Challenging perceptions of art

On National Day of Arts in Care Homes on 24 September, arts charity Magic Me has announced a second round of artists’ residencies in care homes.

The project, which is funded by the Paul Hamlyn Foundation, will see four arts companies paired with four of Excelcare’s Essex based care homes.

Over a period of three years, the arts organisations will work with four care homes in Essex: Longfield in Maldon, Lime Court in Harwich, Sherrell House in Chigwell and St Fillans in Colchester. It will be developing and testing ideas in the first year, delivering the residencies in the second year and then in the third and fourth years ensuring that learning from the project is disseminated and embedded in order to facilitate further artist/care home partnerships.

The initiative was launched by Magic Me in 2015 as a pilot scheme with the aim of challenging the preconceptions of what art in care homes looks like, with this year becoming even more innovative. The arts organisations involved with the exciting and challenging sessions include Matthew Bourne’s New Adventures, Fevered Sleep, Gecko and Curious Directive.

Sam Manning, Excelcare’s chief operating officer, says: “Care homes and the care of older people continues to change and here at Excelcare we want to be a part of that movement; instrumental in challenging stereotypes, in championing quality and embracing new opportunities. We are very excited to be a partner in this programme and to facilitate this opportunity for both residents and team members.”

The sessions will demonstrate a completely new approach to working with care homes. Each residency seeks to create something unique and immersive, with the care home residents as co-creators and collaborators rather than simply participants or audience.

The arts organisations are all industry leaders in bringing original arts ideas alive and this project aims to shake up not just the public’s perception of what life in a care home is like, but also the artists themselves who will be exploring a whole new audience and way of working.

The care home management and the team members will also gain a greater understanding of how arts can benefit the people they care for. For the people who live at the care homes, it will help uncover hidden talents and be part of something exciting, creative, collaborative and inclusive.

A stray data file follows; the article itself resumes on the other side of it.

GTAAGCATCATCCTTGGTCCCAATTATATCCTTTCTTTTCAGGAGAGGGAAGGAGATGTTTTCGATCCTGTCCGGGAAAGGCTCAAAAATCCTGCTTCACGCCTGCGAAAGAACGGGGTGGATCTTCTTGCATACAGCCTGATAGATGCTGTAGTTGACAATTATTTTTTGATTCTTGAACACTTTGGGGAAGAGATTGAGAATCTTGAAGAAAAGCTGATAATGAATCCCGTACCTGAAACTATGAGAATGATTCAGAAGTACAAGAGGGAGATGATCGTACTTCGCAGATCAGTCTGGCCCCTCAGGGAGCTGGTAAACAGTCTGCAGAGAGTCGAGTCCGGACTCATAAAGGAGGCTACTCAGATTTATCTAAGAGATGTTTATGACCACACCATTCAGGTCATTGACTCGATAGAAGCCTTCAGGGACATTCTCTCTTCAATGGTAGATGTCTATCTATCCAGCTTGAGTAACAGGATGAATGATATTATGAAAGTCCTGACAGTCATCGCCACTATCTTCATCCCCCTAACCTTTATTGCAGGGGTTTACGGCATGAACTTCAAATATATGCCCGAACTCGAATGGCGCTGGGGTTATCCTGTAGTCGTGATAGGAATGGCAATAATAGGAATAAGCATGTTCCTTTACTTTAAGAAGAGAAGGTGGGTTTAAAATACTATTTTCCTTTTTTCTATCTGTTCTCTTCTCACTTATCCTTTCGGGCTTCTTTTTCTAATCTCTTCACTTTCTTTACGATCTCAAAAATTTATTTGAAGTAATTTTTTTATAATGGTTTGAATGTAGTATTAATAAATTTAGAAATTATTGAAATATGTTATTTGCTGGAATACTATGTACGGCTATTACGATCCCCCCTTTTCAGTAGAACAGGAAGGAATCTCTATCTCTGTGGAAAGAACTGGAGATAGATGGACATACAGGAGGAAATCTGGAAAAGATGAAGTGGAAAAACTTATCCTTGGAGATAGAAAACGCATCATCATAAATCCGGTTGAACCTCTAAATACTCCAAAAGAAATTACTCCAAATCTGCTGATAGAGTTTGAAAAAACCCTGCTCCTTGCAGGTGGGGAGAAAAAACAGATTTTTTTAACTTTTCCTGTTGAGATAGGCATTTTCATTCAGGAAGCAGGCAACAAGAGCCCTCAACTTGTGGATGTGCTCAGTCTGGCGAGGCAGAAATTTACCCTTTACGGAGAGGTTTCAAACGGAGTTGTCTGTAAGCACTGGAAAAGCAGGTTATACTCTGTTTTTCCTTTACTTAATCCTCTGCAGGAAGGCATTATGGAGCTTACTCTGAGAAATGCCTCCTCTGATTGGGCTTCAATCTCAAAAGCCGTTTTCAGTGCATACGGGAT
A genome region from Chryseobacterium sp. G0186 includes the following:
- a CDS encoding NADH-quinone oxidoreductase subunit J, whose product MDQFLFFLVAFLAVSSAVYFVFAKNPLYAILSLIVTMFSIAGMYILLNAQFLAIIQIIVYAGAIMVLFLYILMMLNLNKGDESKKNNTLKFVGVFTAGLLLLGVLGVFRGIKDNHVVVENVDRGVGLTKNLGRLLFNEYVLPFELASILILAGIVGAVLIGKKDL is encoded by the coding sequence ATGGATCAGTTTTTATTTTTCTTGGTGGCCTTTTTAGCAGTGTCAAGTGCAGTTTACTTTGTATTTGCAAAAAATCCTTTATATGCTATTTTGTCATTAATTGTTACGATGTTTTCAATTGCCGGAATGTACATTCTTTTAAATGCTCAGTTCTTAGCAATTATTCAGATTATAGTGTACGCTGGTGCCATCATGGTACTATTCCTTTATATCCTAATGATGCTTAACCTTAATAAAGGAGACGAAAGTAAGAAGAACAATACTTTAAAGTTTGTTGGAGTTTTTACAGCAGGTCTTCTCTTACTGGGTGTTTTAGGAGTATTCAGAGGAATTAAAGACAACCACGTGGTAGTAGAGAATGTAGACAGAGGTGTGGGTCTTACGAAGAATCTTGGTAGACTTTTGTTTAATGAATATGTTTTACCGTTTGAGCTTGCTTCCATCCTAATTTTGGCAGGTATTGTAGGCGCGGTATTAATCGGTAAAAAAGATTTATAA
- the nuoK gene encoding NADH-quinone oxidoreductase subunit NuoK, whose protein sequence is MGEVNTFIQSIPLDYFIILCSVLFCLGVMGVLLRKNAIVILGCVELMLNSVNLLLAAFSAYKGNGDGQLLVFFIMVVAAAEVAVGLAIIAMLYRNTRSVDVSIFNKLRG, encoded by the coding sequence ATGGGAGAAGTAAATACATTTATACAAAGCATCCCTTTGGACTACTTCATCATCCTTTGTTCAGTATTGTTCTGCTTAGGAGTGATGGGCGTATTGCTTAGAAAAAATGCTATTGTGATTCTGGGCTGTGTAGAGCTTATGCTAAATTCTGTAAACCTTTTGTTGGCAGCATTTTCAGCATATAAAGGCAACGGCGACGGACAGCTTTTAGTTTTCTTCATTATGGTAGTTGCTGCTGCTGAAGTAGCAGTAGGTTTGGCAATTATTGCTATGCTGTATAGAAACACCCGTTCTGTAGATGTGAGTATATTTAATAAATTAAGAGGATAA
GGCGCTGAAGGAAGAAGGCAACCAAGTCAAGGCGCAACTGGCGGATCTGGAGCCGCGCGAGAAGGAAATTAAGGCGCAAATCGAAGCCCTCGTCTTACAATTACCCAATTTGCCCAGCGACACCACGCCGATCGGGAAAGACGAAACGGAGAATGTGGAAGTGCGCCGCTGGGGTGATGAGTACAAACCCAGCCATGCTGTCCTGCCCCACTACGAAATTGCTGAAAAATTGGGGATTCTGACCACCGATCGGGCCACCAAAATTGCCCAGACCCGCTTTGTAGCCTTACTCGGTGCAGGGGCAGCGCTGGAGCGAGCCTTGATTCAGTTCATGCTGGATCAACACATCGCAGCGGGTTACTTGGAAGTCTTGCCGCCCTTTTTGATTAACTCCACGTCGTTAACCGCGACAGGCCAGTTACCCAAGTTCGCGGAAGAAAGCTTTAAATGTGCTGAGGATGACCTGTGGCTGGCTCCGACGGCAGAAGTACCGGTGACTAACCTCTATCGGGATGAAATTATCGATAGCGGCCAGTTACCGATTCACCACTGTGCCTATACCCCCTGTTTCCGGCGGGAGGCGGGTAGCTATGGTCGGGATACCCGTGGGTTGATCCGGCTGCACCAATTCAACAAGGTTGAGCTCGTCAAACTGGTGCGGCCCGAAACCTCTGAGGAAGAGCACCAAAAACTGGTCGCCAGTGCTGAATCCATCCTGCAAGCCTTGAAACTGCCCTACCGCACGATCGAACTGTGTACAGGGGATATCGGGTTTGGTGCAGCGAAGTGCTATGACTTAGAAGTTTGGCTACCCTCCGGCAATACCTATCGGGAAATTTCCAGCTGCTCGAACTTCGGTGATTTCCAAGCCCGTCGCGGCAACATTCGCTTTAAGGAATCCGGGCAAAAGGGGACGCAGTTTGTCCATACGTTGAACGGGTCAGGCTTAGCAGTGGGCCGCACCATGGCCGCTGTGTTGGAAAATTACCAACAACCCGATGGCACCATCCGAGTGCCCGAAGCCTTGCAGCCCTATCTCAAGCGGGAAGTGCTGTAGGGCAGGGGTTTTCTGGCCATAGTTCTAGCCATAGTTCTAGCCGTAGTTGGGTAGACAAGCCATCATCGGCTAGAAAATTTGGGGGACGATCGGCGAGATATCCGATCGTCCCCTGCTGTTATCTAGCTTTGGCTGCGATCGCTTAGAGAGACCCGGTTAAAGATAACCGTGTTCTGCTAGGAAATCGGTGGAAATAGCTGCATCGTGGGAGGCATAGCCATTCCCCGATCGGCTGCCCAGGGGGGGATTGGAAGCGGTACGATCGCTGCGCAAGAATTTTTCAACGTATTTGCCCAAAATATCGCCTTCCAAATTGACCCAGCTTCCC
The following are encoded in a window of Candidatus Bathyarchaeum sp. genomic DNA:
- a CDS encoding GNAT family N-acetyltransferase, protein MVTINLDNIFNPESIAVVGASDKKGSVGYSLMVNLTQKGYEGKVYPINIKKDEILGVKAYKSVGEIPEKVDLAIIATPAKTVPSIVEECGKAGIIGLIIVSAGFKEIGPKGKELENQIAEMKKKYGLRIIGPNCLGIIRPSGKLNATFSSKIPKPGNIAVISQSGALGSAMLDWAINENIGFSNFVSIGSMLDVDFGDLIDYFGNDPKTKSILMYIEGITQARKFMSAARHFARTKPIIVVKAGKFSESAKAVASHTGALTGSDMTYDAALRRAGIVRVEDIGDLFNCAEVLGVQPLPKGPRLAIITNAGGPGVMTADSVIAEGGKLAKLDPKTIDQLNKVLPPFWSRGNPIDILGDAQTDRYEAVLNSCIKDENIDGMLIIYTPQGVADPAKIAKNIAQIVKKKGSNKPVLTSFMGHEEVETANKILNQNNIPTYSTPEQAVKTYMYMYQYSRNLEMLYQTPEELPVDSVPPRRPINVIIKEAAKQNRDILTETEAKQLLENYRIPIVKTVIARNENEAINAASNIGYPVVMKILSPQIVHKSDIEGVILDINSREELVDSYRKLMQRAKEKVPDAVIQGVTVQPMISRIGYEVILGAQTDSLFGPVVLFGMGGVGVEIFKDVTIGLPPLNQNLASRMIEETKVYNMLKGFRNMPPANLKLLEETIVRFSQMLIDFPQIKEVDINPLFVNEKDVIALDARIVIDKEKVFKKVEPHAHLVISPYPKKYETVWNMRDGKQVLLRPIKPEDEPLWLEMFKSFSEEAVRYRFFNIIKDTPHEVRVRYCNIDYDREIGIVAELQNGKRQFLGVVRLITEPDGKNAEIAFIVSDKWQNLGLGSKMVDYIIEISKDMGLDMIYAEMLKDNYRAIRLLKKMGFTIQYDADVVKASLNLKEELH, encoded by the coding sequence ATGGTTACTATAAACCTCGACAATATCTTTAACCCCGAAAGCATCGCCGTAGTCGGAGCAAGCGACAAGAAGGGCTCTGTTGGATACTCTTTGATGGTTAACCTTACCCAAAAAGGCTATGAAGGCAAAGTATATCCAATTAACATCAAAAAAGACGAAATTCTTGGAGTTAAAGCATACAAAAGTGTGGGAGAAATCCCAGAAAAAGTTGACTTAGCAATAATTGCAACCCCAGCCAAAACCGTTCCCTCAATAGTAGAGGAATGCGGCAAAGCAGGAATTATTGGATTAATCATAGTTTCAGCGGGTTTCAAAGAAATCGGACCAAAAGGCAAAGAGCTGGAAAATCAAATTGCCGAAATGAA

Excelcare will share the outcome with the other 29 care homes that it runs in Essex, London, Milton Keynes and Cambridge. Carol Preston, home manager of St Fillans says: “It will be great to see the difference it makes to the lives of the people we care for, making moments to treasure. Seeing and hearing the home filled with lots of love and laughter is what St Fillans is all about.”

Susan Langford, director of Magic Me, says: “People aged over 75 are one of the most marginalised groups in terms of arts participation. Ageism is still rife and socially acceptable in a way that other prejudices are not, colouring the way older arts audiences are viewed as less important, not open to new work and even not ‘on brand’ by some arts organisations.

"Care homes are the butt of jokes or feared places of last resort, not people’s homes. Thanks to funding from the Paul Hamlyn Foundation this project can start to address these prejudices.

"I passionately believe that just because someone lives in a care home they don’t stop being entitled to high quality arts and culture or to a participative experience that is more than just something to pass the time. “

Faiza Khan, director, policy and communications, Paul Hamlyn Foundation, says: "We’re excited to see how Magic Me helps to deliver new opportunities for engagement in the arts in unusual and new settings.

"This grant will support Magic Me to extend its artist residencies programme, forge new partnerships and build a legacy of improved access to high quality arts for residents. We look forward to supporting the residencies and to learning from the experiences shared as part of this work."